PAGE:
“When Art Meets Politics.” This was the essence of Dr. Peter Bassett’s text in a thoroughly entertaining and salutary talk to the Richard Wagner Society of South Australia on 18 June, entitled ‘Playing with Fire – the pursuit of a Wagner performance tradition in Adelaide 1995 – 2005’.
President Geoffrey Siedel introduced Dr Bassett, who was uniquely placed to cover this topic, having completed a PhD on it, as well as being closely involved with the productions that comprised Adelaide’s Wagner Decade (he was Artistic Administrator and Dramaturg for the 2004 Ring).
The Society had the benefit of a full and incisive analysis of the decade, from the announcement by Premier Brown and Arts Minister Laidlaw in 1995 of a 1998 Ring, the first staged in Australia since 1913, and the tantalising prospects of a reprise of the successful 2004 production. The Adelaide Rings were among the most significant arts events in SA history.
Only the biggest opera companies in the world can realistically mount a Ring Cycle. Bassett quoted Barry Millington to the effect that it poses “a test of virility.” To mount it elsewhere, you need plenty of help. Critical to success of Adelaide 1998 was the huge local involvement and support – at government, institutional and corporate level and from among the citizenry. Also, the infrastructure was already in place, in the form of the Châtelat production.
The right people occupied key positions, for example, Bill Gillespie as Artistic Director, with Stephen Phillips on production under the auspices of Donald McDonald at State Opera. These folks had strong connections, especially on the East coast, and the Ring got enthusiastic support from there (the novelty of Adelaide as Australia’s Bayreuth may have featured), such that 56% of the cycle’s attendees were from interstate and overseas. And the great Jeffrey Tate was secured to conduct, a man opera stars might follow. Tate was disinclined to leave preparation to assistants, and hence he was there to instruct, encourage and inspire from day one. Director Pierre Strosser was intimately acquainted with the production and convinced the cast to give less, not more, to artistic advantage.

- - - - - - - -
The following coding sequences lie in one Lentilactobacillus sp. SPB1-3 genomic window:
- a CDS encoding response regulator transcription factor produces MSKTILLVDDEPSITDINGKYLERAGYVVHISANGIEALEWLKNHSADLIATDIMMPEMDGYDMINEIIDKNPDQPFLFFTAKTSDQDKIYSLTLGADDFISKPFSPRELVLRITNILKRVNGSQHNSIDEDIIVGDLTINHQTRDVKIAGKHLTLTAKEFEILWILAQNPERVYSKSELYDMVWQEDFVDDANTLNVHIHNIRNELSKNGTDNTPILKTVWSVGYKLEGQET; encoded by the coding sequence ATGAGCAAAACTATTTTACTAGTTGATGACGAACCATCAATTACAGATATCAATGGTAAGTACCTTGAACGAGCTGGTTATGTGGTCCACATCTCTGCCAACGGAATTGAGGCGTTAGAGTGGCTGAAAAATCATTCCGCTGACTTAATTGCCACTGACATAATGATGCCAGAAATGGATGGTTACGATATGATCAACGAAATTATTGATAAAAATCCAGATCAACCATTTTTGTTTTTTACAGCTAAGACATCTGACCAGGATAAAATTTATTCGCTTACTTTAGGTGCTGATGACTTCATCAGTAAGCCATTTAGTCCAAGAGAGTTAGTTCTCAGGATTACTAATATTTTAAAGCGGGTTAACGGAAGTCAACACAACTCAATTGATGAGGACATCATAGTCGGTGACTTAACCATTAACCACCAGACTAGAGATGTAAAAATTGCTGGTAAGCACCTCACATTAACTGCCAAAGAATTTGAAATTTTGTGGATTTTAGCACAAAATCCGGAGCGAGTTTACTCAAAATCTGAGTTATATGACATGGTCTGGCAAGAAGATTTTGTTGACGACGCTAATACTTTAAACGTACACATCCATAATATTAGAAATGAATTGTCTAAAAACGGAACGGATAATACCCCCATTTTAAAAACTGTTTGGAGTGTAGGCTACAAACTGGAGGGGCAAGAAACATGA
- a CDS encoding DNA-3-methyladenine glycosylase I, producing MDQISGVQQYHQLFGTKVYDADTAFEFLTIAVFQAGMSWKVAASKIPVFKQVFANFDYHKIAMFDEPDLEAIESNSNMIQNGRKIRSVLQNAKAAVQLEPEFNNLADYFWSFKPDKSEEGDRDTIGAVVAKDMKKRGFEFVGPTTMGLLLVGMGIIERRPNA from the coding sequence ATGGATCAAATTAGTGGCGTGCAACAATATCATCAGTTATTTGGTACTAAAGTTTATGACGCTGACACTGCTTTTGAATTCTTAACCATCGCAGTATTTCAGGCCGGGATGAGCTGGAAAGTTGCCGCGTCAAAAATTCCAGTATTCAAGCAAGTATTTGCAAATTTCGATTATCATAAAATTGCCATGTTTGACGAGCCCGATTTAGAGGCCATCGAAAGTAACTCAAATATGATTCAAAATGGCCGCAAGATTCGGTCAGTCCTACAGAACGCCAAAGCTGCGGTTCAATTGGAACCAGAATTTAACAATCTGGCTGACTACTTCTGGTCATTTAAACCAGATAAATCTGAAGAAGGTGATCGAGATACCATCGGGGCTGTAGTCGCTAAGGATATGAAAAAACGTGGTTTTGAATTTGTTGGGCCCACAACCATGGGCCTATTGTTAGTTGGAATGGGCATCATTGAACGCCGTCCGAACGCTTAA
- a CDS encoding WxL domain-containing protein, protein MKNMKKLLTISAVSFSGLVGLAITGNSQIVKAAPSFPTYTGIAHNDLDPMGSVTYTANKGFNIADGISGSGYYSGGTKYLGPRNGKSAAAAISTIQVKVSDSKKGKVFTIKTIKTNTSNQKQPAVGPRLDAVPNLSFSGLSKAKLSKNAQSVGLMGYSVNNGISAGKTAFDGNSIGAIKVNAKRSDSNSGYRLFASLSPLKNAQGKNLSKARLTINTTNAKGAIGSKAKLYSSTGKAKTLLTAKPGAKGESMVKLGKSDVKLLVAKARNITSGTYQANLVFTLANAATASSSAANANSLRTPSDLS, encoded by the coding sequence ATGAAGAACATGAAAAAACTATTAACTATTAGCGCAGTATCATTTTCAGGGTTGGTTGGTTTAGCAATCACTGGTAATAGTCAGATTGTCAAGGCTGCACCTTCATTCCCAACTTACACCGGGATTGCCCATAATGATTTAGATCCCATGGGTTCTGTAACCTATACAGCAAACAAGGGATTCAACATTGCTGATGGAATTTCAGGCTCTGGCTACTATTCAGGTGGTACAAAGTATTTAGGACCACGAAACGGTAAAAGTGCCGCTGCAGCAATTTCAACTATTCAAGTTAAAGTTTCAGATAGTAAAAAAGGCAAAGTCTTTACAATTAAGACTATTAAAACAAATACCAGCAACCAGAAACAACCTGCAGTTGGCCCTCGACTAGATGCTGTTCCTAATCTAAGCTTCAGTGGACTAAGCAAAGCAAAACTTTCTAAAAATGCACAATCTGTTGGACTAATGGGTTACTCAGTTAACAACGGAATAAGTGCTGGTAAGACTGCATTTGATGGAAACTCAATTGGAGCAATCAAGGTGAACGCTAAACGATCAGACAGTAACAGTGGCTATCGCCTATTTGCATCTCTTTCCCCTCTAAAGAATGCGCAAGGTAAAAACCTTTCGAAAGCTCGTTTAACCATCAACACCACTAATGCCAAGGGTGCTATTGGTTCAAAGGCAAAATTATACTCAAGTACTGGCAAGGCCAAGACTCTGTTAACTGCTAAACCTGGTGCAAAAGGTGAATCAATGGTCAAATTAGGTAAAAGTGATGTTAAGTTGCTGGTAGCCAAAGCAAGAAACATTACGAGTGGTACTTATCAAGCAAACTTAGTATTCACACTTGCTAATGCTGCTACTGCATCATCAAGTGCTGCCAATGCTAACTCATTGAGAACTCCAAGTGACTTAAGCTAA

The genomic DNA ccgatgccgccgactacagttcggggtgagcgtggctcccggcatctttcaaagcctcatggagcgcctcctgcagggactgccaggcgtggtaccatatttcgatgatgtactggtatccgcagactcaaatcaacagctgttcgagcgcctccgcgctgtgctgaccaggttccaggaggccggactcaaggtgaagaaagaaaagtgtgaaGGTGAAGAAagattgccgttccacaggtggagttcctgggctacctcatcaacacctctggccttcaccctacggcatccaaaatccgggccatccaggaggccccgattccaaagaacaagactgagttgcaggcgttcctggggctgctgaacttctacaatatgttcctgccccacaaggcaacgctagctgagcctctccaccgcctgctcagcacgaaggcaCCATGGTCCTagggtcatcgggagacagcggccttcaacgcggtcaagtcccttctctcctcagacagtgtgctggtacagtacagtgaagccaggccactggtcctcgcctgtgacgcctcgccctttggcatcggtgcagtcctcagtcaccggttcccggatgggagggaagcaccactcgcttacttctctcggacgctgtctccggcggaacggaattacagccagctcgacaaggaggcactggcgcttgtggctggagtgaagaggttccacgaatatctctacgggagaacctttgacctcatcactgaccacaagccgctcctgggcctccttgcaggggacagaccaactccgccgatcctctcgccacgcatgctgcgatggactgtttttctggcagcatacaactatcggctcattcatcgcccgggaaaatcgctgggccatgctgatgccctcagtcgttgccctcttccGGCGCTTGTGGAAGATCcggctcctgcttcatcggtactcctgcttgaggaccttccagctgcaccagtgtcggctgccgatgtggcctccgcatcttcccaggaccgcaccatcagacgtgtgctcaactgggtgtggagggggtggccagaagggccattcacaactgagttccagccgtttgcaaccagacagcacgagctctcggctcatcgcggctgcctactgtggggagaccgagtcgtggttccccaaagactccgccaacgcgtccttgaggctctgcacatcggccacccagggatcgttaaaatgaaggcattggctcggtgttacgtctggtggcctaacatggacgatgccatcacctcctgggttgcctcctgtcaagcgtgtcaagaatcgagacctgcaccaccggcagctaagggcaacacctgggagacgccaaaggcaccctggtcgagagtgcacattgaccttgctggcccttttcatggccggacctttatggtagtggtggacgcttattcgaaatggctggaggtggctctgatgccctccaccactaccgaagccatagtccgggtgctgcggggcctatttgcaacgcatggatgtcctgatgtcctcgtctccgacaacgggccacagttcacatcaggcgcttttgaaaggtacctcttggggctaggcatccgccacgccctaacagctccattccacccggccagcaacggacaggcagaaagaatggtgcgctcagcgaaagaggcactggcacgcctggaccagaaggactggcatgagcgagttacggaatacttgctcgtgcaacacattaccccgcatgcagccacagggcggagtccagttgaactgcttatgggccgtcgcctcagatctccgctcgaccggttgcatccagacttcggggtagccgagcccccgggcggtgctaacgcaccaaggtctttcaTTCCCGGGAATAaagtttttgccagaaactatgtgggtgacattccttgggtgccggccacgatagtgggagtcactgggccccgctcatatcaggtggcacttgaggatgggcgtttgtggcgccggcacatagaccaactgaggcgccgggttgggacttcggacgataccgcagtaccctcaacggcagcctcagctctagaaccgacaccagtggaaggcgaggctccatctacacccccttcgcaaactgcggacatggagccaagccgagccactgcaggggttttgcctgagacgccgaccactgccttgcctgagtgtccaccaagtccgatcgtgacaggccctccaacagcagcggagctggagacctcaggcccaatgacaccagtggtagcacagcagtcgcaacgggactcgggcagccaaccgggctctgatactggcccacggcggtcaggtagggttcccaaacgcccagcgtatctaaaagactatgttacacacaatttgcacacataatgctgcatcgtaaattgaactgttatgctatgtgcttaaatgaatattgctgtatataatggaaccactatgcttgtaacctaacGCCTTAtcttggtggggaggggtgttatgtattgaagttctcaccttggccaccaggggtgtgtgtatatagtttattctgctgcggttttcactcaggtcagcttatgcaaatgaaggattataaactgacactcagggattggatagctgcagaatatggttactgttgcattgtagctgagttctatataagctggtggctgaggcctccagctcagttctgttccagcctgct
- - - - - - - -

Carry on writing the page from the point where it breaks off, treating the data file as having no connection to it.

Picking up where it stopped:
Dr Bassett reported on the numbers for 1998: $7.9 m production costs were defrayed by $2.8 m from the SA government, a modest .25 m from the Commonwealth, $4.2 m at the box office and the balance from private sponsors and donations, with an estimated benefit to the State of $10 m. Contemporary footage showed how Adelaide glowed with Rheingold during this cycle, and we saw among the enthusiastic audience luminaries such as Eva Wagner, Jeffrey Smart and Marilyn Richardson. The stars aligned for the 1998 Ring, which, as Peter showed, did not fully occur later on.
But first, an interlude: the 2001 Parsifal, from a 1993 production, the first staging ever in Australia, at a cost of $2.3 m ending roughly at par, despite opening days after 911 and the collapse of Ansett Airlines, in the shadow of budget constraints and sponsored by a government then set to fall. Peter showed us a tiny bit of footage from the production – with some 30% of the gate from overseas and interstate, it seems a great shame that it could not be reprised, in tandem with the 2004 Ring for example, to swell receipts with a relatively manageable additional outlay. But by then, the climate had changed.